The other day I had to replace a battery in a clock. We were out of AA batteries, but I remember seeing one downstairs by my son’s television. Since my sons never throw anything away, I assumed it was a dead battery, but I had to try it anyway.

You are watching: What happens when you lick a battery

I debated giving it the tongue test. I had vague memories of licking batteries to see if they still had any juice in them. I couldn’t recall if this method was fact or fiction so I opted to simply put it in the clock and see if it started ticking. I was right. My son simply had not thrown away a dead battery.

My curiosity got the better of me and I went online to look up “licking batteries.” It cracked me up to even type such a thing, but that is the way of our new Google world.

The lick test would not have been an indicator for me. I would have experienced what a dirty battery tastes like, but that would be it. If you lick a AA, AAA, C or D battery, nothing will happen because your tongue won’t touch both positive and negative terminals. That’s what makes the magic happen.

If you are going to lick a battery, it has to be a 9-volt battery because they have both charges on one end. As kids, we must have done it, because a tinny, metallic taste appeared in my memory.

My research informed me that the “charge” you get is from the current passing between the terminals across one’s wet tongue. It doesn’t actually enter your body. There is no danger in licking a 9-volt, and I read about one preschool teacher doing it with four year olds. They even had a mom there washing the batteries between licks so the kids didn’t share their germs.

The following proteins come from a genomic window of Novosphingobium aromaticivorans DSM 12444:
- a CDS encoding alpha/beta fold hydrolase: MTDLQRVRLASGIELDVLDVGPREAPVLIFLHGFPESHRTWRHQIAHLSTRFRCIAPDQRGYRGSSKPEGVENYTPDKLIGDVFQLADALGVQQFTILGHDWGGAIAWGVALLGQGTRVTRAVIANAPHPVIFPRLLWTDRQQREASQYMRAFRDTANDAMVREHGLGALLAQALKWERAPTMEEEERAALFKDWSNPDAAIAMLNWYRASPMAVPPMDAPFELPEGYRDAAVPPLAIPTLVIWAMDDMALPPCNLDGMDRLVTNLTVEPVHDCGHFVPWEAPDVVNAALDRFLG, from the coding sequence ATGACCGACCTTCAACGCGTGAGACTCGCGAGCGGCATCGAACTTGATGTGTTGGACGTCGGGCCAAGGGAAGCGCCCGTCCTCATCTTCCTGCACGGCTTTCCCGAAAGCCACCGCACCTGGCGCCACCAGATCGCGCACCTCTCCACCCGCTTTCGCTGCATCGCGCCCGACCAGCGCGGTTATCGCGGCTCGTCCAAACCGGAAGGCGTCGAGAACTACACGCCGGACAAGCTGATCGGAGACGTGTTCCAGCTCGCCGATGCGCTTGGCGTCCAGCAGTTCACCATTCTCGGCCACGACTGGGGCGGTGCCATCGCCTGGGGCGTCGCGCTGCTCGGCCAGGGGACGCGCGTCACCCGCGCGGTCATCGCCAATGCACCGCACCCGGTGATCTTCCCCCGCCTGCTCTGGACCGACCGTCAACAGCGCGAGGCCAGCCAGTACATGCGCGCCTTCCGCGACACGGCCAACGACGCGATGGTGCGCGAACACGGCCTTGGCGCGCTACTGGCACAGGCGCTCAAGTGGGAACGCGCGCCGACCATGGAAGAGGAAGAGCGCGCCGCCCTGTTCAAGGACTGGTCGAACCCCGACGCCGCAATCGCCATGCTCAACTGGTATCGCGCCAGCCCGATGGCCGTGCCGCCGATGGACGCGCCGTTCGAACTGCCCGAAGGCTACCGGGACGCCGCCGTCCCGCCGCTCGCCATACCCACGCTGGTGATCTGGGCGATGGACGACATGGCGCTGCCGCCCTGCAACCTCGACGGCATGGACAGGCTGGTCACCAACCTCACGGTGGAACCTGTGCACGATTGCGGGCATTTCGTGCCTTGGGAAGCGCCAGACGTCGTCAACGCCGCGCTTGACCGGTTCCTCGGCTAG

My brain started pulling up other long last “facts.” Remember the one about you can’t go swimming right after eating?

Many moms lived by the rule that you had to wait 30 minutes (or an hour) before going back into the water. If you want your kids to do other things, fine, but if the reason was that it was somehow “unsafe” to go play in the water after eating, there is no fact behind that myth.

The theory is that people believed you had to give your body time to digest the food in order to have the strength to swim. The scientific evidence is that the body can process your lunch and you will still have enough oxygen flowing to keep your muscles strong.

The other “rule” that came to mind was no snacking before dinner, it will ruin your appetite. If I lived by that one, I would be Crabby Abby come supper time. A snack to stave off the hunger helps metabolism and mood. And I eat my dinner just fine.

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Okay, answers solved. Licking a double-A battery does nothing, you can swim after eating, and a small snack can be a good thing. I didn’t have any 9-volt batteries in the house so I can’t tell you if I would licked or not. I think I would have. I do know that it’s time for a snack. And then maybe a swim. Any other questions, ask me. Or Google. And if you lick a battery, tell me what it tastes like.

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